Wednesday, May 11, 2011

What is the Mission of the Church?

"And Jesus came and spoke to them saying, 'All authority has been given to Me in heaven and on earth. Go, therefore and make disciples of all the nations, baptizing them in the name of the Father and of the Son and of the Holy Spirit, teaching them to observe all things that I have commanded you; and lo, I am with you always, [even] to the end of the age.'" (Matthew 28:18-20, NKJV)

A mission statement is a formal, yet short written statement of the purpose of a company or an organization. The mission statement guides the actions and activities of the organization by delineating the immediate goal of the company or organization which serves to govern the decision-making process of the organization. "It (mission statement) provides the framework or context within which the company's strategies are formulated." [1]

Historically the mission statement, according to the Online Etymology Dictionary, was associated with Christian or religious groups. The OED gives the example that a "missionary" was assumed to be a person a specific religious mission. [2]

What is the mission of the Church? What statement, while formal and short, serves as the purpose, or reason for the existence of the Church? Does the Church need a mission statement?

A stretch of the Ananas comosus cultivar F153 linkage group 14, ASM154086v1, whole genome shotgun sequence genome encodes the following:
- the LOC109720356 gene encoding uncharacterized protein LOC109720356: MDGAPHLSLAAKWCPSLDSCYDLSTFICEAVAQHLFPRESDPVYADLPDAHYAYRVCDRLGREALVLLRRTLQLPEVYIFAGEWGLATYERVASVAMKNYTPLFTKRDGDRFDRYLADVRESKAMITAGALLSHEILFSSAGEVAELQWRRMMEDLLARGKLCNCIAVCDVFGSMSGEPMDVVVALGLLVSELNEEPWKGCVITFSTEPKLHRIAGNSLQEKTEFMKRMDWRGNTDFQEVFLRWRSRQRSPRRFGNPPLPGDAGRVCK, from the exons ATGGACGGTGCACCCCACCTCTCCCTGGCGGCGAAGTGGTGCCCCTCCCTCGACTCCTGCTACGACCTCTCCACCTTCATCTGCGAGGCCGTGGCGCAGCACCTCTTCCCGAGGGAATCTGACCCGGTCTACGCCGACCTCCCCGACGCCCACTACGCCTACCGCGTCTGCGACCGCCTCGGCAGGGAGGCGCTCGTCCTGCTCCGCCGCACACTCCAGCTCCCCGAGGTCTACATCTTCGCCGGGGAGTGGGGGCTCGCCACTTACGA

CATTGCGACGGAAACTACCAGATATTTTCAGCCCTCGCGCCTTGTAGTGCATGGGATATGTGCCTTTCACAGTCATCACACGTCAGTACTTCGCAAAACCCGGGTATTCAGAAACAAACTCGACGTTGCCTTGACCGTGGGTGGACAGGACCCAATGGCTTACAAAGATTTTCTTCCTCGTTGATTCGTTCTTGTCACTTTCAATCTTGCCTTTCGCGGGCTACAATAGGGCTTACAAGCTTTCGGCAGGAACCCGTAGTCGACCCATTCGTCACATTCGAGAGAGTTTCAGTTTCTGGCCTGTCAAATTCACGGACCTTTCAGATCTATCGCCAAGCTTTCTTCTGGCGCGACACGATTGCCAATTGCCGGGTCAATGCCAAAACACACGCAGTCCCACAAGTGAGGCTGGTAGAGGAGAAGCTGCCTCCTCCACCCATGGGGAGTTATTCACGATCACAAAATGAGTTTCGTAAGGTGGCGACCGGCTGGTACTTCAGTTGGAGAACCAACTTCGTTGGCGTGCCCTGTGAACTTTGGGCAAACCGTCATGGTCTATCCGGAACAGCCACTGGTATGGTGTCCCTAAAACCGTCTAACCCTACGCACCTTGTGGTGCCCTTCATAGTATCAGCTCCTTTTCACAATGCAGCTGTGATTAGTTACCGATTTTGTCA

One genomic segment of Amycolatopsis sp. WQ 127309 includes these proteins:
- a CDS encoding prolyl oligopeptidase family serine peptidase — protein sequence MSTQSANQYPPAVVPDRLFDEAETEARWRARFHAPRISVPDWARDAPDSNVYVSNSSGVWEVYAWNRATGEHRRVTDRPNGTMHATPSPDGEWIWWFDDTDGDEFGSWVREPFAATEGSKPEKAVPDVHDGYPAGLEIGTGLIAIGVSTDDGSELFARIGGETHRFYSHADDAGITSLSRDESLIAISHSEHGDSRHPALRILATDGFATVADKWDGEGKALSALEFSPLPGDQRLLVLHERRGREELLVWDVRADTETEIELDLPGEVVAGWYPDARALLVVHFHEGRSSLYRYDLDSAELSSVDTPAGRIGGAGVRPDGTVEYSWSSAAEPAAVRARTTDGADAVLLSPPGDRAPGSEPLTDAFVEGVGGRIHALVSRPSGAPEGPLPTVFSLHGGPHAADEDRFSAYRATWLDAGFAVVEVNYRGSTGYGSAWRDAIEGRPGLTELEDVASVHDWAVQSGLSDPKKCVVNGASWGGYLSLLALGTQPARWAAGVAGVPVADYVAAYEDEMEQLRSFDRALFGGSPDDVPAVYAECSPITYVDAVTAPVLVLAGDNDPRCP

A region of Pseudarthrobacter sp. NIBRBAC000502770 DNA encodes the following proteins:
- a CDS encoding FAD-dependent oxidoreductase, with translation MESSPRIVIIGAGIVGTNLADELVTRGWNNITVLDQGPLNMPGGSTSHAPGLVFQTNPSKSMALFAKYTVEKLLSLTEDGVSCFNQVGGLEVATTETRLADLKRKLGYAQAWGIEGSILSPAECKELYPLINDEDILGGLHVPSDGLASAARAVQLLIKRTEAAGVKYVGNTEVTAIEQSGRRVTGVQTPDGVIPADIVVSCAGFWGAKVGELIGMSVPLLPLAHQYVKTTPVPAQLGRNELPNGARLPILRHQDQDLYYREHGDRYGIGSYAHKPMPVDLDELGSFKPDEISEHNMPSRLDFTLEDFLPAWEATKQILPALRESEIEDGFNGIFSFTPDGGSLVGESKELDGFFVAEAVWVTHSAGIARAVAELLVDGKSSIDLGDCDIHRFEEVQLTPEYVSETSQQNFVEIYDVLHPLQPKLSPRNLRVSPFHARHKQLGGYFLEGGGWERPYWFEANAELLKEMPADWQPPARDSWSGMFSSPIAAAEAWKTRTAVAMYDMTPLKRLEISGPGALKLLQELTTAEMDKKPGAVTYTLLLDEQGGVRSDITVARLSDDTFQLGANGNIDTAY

First, let me say I am not talking about individual, local churches. Many local churches do not have a mission statement thought out and developed by the leadership of the church. With no definitive and written out mission statement to govern the church's decision making process, several things become apparent. First, the members of such churches do not know why the church exists and what is its primary objective. Second, decisions are often made that are counter-productive to the "perceived" mission of the church. Soon the church is seemingly traveling in a number of directions leaving confusion and very little accomplishments in its wake. Third, churches take on a "mission" statement by practice that is usually at odds with the actual mission given in the Scriptures.

Second, let me also say that the over-arching mission of any individual and church is to glorify God. Our duty or responsibility as believers and churches is to make known the magnificent, glorious, and marvelous character of the living God. (Isaiah 46, I Corinthians 10:31)